What not to wear






I’ve always said format is the suit your script wears to its interview.

Well, not always. Sometimes I’ve said other things like “Please” and “Thank you” and “Where the fuck’s the remote gone now?”. Perhaps consistently said format is the suit your script wears to its interview is more apt?

And whereas I believe that, I’ve also always believed what we wear as writers is largely irrelevant.

So long as it’s not a suit and tie. For some reason, people don’t seem to trust a creative person in a suit and tie. Businessmen wear suits and ties, creative people wear berets. That’s a fucking fact.


Okay, maybe not a beret; but you get the idea. As (someone whose name I’ve forgotten) put it “dress like a slob to get that job”. And he should know, he wrote (a really good film I can’t remember) and (another really good film I can’t remember. Possibly something by Pixar). People who write stuff like that know stuff like this.

Although, recently … I’m not so sure.

About the slob bit. I’m still convinced (the person whose name I’ve forgotten$) is awesome, that’s probably not going to change.

At the BBC TV Drama writers Festival last year, I couldn’t help noticing most of the really successful people were smartly dressed. Not suit and tie smartly dressed; but … just smart. Smart/casual, if you prefer.


Okay, so maybe they’re dressing up just for the festival. Maybe they normally attend meetings barefoot and dressed in rags. I don’t know … but I doubt it.

A few years back, a friend of mine was a session musician and he told me the really well paid session musicians, the true artists and recognised genii of their fields tended to turn up early, be exceptionally well dressed and very polite.

As opposed to the charting teens they were recording over, who tended to be drunk, abusive and fashionably scruffy – the media’s portrayal of rock and roll, in other words.

The moral I took from that is the people who are currently in vogue and making money can dress/behave however the hell the want; but the people who make a career out of it, the ones with longevity, tend to dress/behave in a manner which is much more acceptable to the money people.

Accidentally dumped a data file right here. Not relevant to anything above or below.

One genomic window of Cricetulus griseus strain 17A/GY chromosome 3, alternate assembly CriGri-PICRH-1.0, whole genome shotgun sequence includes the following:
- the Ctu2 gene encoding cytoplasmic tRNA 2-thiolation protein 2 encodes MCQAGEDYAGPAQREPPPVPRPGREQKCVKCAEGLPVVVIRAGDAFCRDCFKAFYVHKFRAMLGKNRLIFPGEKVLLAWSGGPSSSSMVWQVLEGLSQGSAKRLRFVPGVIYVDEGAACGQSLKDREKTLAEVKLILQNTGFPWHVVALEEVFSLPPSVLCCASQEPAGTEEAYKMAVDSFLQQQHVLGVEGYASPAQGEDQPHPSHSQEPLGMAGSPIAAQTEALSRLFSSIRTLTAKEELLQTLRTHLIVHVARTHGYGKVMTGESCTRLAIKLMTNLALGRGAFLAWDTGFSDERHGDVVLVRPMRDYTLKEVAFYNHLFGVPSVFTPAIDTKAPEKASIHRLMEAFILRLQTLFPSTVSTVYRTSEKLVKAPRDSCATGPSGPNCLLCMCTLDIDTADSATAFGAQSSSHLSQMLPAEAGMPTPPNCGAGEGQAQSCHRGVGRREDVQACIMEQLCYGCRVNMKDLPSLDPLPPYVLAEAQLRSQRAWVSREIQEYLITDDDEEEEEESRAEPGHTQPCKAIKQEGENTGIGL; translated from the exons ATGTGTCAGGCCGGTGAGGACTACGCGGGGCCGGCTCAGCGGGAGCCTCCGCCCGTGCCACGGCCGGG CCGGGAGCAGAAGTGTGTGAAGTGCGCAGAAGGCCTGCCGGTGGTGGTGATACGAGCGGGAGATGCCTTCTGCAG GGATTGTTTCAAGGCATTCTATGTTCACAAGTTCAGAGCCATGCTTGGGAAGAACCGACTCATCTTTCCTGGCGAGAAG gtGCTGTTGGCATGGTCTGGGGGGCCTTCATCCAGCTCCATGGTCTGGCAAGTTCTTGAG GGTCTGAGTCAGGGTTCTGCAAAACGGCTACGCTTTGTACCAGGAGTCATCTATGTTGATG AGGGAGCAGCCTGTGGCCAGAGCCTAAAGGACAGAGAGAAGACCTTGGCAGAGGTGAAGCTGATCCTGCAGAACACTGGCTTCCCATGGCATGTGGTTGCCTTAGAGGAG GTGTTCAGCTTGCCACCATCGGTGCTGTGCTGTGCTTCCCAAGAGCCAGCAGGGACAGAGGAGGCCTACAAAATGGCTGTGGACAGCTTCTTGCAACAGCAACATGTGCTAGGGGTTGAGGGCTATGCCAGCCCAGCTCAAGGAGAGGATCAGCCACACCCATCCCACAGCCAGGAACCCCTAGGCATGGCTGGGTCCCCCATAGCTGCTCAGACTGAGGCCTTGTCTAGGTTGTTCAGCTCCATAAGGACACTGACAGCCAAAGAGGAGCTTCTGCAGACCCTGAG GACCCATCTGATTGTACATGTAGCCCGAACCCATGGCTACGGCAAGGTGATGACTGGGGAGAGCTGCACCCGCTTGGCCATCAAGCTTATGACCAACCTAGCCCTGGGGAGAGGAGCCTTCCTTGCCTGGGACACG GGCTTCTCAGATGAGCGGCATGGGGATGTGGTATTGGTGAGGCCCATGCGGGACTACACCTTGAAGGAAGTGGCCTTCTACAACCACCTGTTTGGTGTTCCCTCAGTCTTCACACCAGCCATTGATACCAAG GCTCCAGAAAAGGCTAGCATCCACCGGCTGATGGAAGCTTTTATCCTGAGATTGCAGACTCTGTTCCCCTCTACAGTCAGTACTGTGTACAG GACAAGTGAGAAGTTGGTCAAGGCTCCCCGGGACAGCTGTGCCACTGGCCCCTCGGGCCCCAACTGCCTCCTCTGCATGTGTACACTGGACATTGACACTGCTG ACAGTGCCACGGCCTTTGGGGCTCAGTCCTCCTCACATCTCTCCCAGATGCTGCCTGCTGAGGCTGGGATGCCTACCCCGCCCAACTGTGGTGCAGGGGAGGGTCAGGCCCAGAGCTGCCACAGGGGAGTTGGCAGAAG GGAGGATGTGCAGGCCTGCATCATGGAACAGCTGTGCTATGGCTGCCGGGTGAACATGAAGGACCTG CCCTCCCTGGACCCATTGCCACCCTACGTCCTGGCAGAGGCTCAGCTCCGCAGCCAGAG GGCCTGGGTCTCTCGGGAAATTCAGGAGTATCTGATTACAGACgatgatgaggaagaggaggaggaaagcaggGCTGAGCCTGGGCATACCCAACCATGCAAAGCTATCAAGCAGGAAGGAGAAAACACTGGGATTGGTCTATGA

And I think scriptwriting is the same, because here’s the thing – the people who have money, the people who invest in films, tend to wear suits. They tend to trust people who also make a similar effort to look smart. Producers tend to be well dressed because investors may well be reluctant to hand over millions of pounds to someone who dresses like a junkie.

Producers want writers to be creative, but manageable. No one wants to deal with a tortured artiste who rends his clothes in twain when the wrong kind of biscuit is served with elevenses.

Unless their last ten films have all made millions – then people will deal with them no matter how difficult/awkward/bastshit insane they are.

People want to work with professionals – people who will get the job done on time, on budget with the minimum of fuss. People who are creative enough to be good, but grounded enough to be pleasant to work with.

happy as an idiot

And I think that creative/professional balance needs to come across in your clothing. In the past, I’ve experimented with different types of clothing when meeting people for prospective script work (although I never quite got round to turning up in my Batman costume, just to see what would happen) and I, incredibly unscientifically, came to the conclusion that slightly smart got me more jobs than ripped and dirty.

Ultimately, it’s your ability which counts – but a lot of us are on the same level when it comes to ability. Very few of us are towering geniuses. Very few of us can roll in pissed, call the producer a cunt, vomit on his desk and walk away with twice our normal fee because we’re so damned awesome we’re worth it.

So if there are plenty of people who can do the job, then the job tends to go to the one who makes the best impression as a person. Just like any job. And if the people who are handing over large sums of money tend to hang around with people who are dressed smartly, then maybe they feel more comfortable hiring you if you’re dressed just a teensy bit smartly too?


Or maybe not.

Maybe I’m talking shit.


But I keep thinking back on the BBC Drama Festival and how everyone whose work I admired looked … neat. Tidy. Professional.

Maybe this is obvious? Maybe everyone except me has always known this?

Possibly. But there you go, no one else seems to talk about this kind of shit (probably because it’s fucking inane) and I do like to ruminate on the minutae.

Next week – what kind of panties to wear on the first day of principal photography.*

dr who pants


$ Nope, still can’t remember.

*A liquorice thong. Always. Preferably crotchless.

Categories: BBC, Bored, Festivals, Industry Musings, Random Witterings, Someone Else's Way | 3 Comments

Post navigation

3 thoughts on “What not to wear

  1. Pingback: 2013 | The Jobbing Scriptwriter

Leave a Reply

Fill in your details below or click an icon to log in:

WordPress.com Logo

You are commenting using your WordPress.com account. Log Out /  Change )

Google photo

You are commenting using your Google account. Log Out /  Change )

Twitter picture

You are commenting using your Twitter account. Log Out /  Change )

Facebook photo

You are commenting using your Facebook account. Log Out /  Change )

Connecting to %s

This site uses Akismet to reduce spam. Learn how your comment data is processed.

Create a free website or blog at WordPress.com.

%d bloggers like this: